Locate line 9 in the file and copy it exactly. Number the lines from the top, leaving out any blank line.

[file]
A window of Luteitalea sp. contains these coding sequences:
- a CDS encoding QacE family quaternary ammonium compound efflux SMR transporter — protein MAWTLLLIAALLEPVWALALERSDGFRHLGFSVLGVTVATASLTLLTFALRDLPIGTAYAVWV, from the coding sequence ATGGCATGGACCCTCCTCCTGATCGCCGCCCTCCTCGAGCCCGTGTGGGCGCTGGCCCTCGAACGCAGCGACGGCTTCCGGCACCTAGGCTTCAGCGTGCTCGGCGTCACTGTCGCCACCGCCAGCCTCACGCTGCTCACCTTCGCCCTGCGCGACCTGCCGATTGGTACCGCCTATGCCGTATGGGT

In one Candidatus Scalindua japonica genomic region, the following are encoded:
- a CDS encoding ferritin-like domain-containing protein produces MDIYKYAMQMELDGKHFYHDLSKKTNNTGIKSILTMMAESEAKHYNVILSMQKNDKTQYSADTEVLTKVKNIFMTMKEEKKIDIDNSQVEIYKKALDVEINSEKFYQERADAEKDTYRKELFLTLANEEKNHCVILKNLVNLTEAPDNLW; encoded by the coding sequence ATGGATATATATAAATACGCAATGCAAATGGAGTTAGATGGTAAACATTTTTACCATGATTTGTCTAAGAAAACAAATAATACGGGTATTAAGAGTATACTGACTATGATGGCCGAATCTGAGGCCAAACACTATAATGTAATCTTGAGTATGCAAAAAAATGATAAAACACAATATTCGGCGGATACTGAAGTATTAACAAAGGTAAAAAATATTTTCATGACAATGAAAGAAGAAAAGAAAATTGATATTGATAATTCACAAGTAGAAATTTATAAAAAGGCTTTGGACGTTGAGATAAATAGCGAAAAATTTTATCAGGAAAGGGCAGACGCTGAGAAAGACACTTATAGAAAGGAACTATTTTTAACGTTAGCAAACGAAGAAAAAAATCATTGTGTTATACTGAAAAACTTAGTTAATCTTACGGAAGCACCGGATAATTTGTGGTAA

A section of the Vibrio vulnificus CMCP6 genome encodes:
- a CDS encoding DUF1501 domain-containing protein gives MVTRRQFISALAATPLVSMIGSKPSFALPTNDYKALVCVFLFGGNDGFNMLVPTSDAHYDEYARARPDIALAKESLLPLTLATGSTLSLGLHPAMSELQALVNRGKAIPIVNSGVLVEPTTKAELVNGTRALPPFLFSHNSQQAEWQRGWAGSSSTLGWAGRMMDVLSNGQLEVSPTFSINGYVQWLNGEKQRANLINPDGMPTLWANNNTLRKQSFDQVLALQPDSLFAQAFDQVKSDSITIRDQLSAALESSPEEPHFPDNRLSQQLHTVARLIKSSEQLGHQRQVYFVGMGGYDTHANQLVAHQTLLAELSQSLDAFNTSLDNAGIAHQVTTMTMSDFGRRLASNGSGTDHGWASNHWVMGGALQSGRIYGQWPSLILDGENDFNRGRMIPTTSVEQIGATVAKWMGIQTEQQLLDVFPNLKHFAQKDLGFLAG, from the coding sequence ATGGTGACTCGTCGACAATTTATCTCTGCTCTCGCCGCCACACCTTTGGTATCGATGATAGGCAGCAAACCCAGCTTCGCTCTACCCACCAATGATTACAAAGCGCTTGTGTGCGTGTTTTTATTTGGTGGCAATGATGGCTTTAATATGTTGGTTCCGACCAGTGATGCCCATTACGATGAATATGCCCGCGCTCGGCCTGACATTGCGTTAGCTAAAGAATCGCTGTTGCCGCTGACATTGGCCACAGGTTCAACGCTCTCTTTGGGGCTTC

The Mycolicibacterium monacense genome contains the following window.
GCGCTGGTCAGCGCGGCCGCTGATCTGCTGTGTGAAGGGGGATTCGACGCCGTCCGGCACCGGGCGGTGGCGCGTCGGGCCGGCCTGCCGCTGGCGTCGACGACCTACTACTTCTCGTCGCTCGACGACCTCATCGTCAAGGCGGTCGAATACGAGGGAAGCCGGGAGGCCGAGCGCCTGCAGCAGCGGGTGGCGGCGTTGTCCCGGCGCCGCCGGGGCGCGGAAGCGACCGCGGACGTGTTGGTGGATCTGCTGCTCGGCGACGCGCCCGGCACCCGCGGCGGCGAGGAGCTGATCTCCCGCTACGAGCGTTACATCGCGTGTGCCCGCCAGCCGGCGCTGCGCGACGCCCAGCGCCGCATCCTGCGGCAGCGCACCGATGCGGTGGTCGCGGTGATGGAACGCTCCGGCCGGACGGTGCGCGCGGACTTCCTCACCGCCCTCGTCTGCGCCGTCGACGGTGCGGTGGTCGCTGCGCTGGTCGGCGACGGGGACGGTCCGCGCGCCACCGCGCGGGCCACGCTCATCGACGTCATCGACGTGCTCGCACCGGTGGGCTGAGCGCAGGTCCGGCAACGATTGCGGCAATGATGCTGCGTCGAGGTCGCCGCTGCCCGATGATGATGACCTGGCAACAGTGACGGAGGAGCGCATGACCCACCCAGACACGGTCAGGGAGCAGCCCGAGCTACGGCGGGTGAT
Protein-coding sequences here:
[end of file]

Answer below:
Protein-coding sequences here: